33

First, I’ll dispute your premise that “Esperanto isn’t spoken natively by any one”. In fact, Esperanto, being by far the most popular constructed language, does have native speakers. People with different first languages who have met through the Esperanto community have bought up children with Esperanto as their first language. In fact, I believe that there ...


16

This is what I used: o kama sona e toki pona! (on Tokipona.net). It's one of the most popular courses, although there are a few points that differ from Sonja's recent book (for example, the use of "e" after "kepeken"). There's also Toki Pona in 76 Lessons (PDF file), but it's been quite a while since I looked through that one; if I recall correctly there ...


15

The main reason people don't succeed to learn a language, is because they get discouraged and stop. Learning a language is often hard, and people don't see results before a lot of time, so they give up. One other problem is fear: one of the best ways to learn a language is to use it in discussions, but people are afraid of their ability, they don't try to ...


14

The main reason why experts recommend learning - or rather teaching - Esperanto is its propaedeutic value, i.e. the value of teaching it before teaching other foreign languages. There has been some research on this topic. Some of it is discussed in What research has been done on the effects of learning Esperanto on acquiring other languages? on Linguistics ...


13

I found this 112 page Toki Pona instructional booklet, covering everything from the alphabet to more advanced concepts, like words for thematic vocabulary or living things. It seems to be one of the most comprehensive guides out there, if you're really into learning Toki Pona. The official Toki Pona website also might be a useful resource, as it includes ...


11

First of all, most people learning dead languages aren't learning to speak, they're learning to study anthropology, literature, history, or some other field that doesn't require speaking the language. Even so, someone may want to learn to speak a dead language, even if it's not directly related to their immediate reason for needing to learn it. And ...


6

There are three surveys that come to mind regarding Klingon: Stefan Annernäs' survey of Klingon-speakers Judith Hermans' follow-up sociolinguistic profile of Klingons-speakers Klingon as linguistic capital by Yens Wahlgren


5

Even in the case of Esperanto it is hard to find good sources, so I doubt there are any such studies about other IALs. In any case, Tazio Carlevaro (1989:179-180) lists three main types of motivations for learning Esperanto, that can be divided into a few subcategories: Motives related to character: "an attitude inclined favorably towards education" Motives ...


5

The most contributed-to resources seem to be the Valyrian Wiki. There are several useful links on the Wiki: the High Valyrian Corpus, the High Valyrian Phonology, the High Valyrian Vocabulary, Valyrian Historical Linguistics, the Astapori Valyrian Phonology, and the Astapori Valyrian Vocabulary page. The Academy of High Valyrian is a twenty-video YouTube ...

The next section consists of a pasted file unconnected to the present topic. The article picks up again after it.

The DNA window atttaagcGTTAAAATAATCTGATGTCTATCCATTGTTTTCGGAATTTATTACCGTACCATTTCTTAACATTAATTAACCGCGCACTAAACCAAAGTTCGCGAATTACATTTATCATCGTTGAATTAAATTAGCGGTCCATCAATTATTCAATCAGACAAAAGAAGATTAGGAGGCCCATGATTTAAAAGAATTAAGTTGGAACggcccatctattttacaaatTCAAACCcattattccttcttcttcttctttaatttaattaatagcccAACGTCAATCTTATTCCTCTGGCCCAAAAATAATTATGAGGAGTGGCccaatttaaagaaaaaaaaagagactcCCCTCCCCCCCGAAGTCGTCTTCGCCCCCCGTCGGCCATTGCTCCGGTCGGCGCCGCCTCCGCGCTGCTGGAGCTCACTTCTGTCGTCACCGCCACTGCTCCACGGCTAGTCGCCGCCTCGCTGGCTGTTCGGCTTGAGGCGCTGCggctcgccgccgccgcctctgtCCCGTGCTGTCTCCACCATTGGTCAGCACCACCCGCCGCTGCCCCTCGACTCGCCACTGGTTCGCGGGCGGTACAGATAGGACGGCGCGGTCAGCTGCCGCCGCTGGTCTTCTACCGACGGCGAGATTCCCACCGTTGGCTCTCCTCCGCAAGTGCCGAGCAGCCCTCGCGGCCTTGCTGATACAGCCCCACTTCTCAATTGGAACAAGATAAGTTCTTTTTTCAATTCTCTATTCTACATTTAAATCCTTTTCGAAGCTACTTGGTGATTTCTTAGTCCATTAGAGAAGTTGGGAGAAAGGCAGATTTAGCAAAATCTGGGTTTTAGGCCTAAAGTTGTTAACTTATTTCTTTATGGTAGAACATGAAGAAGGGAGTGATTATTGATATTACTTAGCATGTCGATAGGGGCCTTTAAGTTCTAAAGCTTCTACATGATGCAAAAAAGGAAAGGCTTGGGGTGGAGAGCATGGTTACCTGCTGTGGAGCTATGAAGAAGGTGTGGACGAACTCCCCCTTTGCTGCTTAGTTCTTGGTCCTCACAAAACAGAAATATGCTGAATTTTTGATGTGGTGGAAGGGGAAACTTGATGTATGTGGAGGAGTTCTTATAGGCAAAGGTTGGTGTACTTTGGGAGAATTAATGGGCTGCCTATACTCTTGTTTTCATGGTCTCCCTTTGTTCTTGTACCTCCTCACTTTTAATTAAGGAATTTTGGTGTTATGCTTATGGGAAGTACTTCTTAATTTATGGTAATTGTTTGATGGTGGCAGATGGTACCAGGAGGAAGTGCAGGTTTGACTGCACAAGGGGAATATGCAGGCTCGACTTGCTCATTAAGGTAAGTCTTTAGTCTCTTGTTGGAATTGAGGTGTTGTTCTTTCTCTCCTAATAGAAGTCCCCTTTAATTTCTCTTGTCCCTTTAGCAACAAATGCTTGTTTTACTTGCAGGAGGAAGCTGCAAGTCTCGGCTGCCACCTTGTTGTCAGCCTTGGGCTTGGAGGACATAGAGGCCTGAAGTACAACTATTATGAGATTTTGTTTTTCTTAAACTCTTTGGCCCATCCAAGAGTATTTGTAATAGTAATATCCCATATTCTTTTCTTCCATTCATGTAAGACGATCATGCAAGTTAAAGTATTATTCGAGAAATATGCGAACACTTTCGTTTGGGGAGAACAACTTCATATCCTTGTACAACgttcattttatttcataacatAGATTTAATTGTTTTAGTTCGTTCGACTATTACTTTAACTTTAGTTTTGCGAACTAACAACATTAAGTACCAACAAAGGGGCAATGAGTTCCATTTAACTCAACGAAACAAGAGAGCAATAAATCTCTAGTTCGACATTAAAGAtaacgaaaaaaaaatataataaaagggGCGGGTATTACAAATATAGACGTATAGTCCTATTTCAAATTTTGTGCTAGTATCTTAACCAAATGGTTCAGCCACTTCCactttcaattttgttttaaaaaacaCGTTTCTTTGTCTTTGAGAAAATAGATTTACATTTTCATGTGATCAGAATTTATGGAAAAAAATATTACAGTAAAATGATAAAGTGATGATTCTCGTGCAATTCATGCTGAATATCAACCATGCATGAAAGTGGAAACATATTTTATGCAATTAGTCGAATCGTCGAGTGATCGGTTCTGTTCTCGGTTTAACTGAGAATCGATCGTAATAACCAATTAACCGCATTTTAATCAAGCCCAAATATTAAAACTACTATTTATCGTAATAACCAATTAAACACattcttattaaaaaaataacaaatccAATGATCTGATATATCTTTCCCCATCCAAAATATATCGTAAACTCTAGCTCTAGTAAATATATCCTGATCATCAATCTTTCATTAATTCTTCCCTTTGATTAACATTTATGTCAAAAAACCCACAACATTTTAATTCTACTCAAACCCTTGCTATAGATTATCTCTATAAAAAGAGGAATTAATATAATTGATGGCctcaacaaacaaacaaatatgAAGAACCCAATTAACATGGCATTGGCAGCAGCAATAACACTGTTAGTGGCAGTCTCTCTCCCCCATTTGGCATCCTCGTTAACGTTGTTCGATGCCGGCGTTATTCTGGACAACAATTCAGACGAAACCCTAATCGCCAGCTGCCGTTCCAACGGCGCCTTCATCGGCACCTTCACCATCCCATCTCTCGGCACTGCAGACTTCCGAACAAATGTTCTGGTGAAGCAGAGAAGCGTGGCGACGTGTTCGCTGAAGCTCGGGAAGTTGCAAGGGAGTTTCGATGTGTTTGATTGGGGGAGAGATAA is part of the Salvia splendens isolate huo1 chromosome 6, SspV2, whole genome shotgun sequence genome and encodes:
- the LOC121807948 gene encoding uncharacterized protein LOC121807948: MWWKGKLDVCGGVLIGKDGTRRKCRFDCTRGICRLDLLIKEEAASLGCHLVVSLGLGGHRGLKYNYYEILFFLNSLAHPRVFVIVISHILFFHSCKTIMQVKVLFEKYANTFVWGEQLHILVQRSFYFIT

4

As I say often to people who ask me why to learn Esperanto, it's like the "Lego" game. Each piece of this language fit together logically. There are only five endings to define a noun (-o), an adjective (-a), an adverb (-e), the plural (-j) and the accusative (-n used on direct objects). For example: rapid-o = speed rapid-a = fast rapid-e = quickly li ...


4

Things have changed in the years following fi12's answer. The Valyrian Wiki (aka. The Tongues of Ice and Fire Wiki)1 is still the main resource. However, David Peterson (DJP) recently uploaded his work on a Reddit AMA. This contains: A Wiki for all his languages "with enough critical mass to release" (this is not yet fully complete, but with time I expect ...


2

The original idea of the auxiliary/planned languages, of which Esperanto is the most successful after 130 years (this July), is to help different cultures (with native languages) to communicate easier. After considering modified Latin, Zamenhof decided to create a fully capable modern expandable language. It is intensively agglutinative and logical that you ...


2

Start with this: European Identity, Zlatko Tisljar Assoc. for European Consciousness Maribor 3/8'11 http://www.debatingeurope.eu/2011/08/03/should-esperanto-be-the-language-of-europe/#.V53JpLh95hF Language is a package (communication part) of cultural (+) IDentity. For cross-cultural communication we need a Neutral language that is not forced by ...


2

There are at least two English language Toki Pona video course on Youtube. I'm pointing you here to the first video of both series: Learn toki pona in a fortnight: Day 1. 12 Days of sona pi toki pona Day One: Reading and Whatnot.


1

Economic reason (at least for Europe) You question is not so far from the one from the Haut conseil de l'éducation. In 2005 François Grin wrote Foreign language teaching as public policy, answering a request by the Haut conseil de l'éducation. This document attempts to answer the following questions: "What foreign languages ought to be taught, for what ...


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